Race and Victorian Science

Benjamin Kidd, from The Control of the Tropics (1898)

The Anglo-Irishman Benjamin Kidd (1858–1916) was a civil servant and amateur naturalist who became a best-selling author with his controversial Social Evolution (1894). The Control of the Tropics was published in 1898.


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[Click on image to enlarge] The next principle, which it seems must be no less clearly recognized, is one which carries us a great stride forward from the past as soon as we begin to perceived the nature of the consequences which follow from its admission. It is that, nevertheless, there never has been, and there never will be, within any time with which we are practically concerned, such a thing as good government, in the European sense, of the tropics by the natives of these regions. The ultimate fact underlying all the relations of the white man to the tropics is one which really goes to the root of the whole question of the evolution which the race itself has undergone. The human race reached its earliest development where the conditions of earliest development where the conditions of life were easiest; namely, in the tropics. But throughout the whole period of human history the development of the race has taken place outwards from the tropics. Slowly but surely we see the seat of empire and authority moving like the advancing tide northward. The evolution in character which the race has undergone has been northwards from the tropics. The first step to the solution of the problem before us is simply to acquire the principle that in dealing with the natural inhabitants of the tropics we are dealing with peoples who represent the same stage in the history of the development of the race that the child does in the history of the development of the individual. The tropics will not, therefore, be developed by the natives themselves. However we may be inclined to hesitate before reaching this view, it is hard to see how assent to it can be withheld in the face of the consistent verdict of history in the past, and the unvarying support given to it by facts in the present. If there is any one inclined to challenge it, let him reflect for a moment on the evidence on the one side and the difficulty that will present itself to him of producing any serious facts on the other side. If we look to the native social systems of the tropical East, to the primitive savagery of Central Africa, to the West Indian Islands in the past in process of being assisted into the position of modern States by Great Britain, to the Black Republic of Hayti in the present, or to the Black Republic Hayti in the present or to modern Liberia in the future, the lesson seems everywhere the same; it is that there will be no development of the resources of the tropics under native government.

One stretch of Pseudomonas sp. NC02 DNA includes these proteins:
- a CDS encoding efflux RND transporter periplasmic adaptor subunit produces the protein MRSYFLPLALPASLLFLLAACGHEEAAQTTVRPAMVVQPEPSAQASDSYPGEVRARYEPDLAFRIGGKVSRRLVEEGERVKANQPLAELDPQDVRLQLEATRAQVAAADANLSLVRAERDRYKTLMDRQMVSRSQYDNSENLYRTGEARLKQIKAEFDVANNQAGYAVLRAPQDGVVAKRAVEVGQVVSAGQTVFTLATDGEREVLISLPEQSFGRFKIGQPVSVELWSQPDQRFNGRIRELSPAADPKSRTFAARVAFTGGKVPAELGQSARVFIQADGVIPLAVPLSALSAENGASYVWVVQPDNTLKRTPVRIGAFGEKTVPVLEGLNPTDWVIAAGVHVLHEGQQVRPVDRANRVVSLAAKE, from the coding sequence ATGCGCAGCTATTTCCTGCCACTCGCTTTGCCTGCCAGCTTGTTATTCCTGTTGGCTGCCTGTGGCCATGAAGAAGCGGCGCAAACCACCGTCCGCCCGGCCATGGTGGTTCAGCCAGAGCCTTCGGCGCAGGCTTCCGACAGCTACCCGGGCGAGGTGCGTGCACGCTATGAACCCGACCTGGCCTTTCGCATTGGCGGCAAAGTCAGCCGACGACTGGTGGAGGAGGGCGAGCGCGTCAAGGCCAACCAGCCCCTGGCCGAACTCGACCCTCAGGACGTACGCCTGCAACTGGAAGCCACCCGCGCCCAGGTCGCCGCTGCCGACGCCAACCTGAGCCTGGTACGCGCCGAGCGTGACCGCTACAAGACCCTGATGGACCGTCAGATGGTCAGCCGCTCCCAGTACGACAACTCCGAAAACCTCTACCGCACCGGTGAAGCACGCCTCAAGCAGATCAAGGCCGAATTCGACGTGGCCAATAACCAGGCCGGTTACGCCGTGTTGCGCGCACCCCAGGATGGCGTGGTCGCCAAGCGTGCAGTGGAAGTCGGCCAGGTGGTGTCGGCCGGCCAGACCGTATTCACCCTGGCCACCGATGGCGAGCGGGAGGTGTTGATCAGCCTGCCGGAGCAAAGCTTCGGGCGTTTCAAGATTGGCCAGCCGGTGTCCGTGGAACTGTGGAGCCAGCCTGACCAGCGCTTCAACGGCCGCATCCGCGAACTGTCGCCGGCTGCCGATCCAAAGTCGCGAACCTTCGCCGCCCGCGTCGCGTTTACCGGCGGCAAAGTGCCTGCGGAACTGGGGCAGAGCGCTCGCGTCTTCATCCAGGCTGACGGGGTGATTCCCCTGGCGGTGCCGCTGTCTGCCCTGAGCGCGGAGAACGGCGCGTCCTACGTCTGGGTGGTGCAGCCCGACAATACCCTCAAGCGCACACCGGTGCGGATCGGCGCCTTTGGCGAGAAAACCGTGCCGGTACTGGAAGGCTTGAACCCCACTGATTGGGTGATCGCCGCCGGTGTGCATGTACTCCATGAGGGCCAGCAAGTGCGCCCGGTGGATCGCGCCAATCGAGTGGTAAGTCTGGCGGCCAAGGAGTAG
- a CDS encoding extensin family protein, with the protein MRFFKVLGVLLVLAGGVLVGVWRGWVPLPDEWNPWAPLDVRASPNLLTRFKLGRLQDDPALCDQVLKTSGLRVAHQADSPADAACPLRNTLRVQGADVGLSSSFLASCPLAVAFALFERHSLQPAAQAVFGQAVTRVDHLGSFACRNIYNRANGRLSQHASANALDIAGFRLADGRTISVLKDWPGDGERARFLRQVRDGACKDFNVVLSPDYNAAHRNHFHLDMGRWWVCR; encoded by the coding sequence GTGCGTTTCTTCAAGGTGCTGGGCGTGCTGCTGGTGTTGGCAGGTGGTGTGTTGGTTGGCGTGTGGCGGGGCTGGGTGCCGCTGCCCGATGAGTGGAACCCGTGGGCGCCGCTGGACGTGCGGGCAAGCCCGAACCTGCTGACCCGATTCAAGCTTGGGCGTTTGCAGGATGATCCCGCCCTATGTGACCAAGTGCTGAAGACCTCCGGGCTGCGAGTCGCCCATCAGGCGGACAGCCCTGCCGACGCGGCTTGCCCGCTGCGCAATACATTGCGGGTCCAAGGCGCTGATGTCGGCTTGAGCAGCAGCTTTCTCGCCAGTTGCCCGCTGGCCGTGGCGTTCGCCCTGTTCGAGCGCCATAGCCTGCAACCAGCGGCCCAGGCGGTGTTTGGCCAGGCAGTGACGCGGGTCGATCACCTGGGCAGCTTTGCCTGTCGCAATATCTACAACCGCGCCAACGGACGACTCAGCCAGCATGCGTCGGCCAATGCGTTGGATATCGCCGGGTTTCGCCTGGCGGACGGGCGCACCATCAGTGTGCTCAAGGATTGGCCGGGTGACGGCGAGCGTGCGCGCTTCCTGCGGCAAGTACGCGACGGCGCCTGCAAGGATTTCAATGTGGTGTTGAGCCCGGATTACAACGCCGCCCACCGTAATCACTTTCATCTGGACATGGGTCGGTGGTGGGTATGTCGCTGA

We come, therefore, to a clearly defined position. If we have to meet the fact that by force of circumstances the tropics must by force of circumstances the tropics must be developed, and if the evidence is equally be developed, and if the evidence is equally emphatic that such a development can only take place under the influence of the white man, we are confronted with a larger issue than any mere question of commercial policy or of national selfishness. The tropics in such circumstances can only be governed as a trust for civilization, and with a full sense of the responsibility which such a trust involves. The first principle of success in undertaking such a duty seems to the writer to be a clear recognition of the cardinal fact that in the tropics the white man lives and works only as a diver lives and works under water. Alike in a moral, in an ethical, and in a political sense, the atmosphere he breathes must be that of another region, that which produced him, and to which he belongs. Neither physically, morally, nor politically, can he be acclimatized in the tropics. The people among whom he lives and works are often separated from him by thousands of years of development; he cannot, therefore, be allowed to administer government from any local and lower standard he may develop. If he has any right there at all, he is there in the name of civilization; if our civilization has any right there at all, it is because it represents higher ideals of humanity, a higher type of social order. This is the lesson which, slowly and painfully, and with many a temporary reversion to older ideas, the British peoples have been learning in India for the last fifty years, and which has recently been applied in other circumstances to the government of Egypt.

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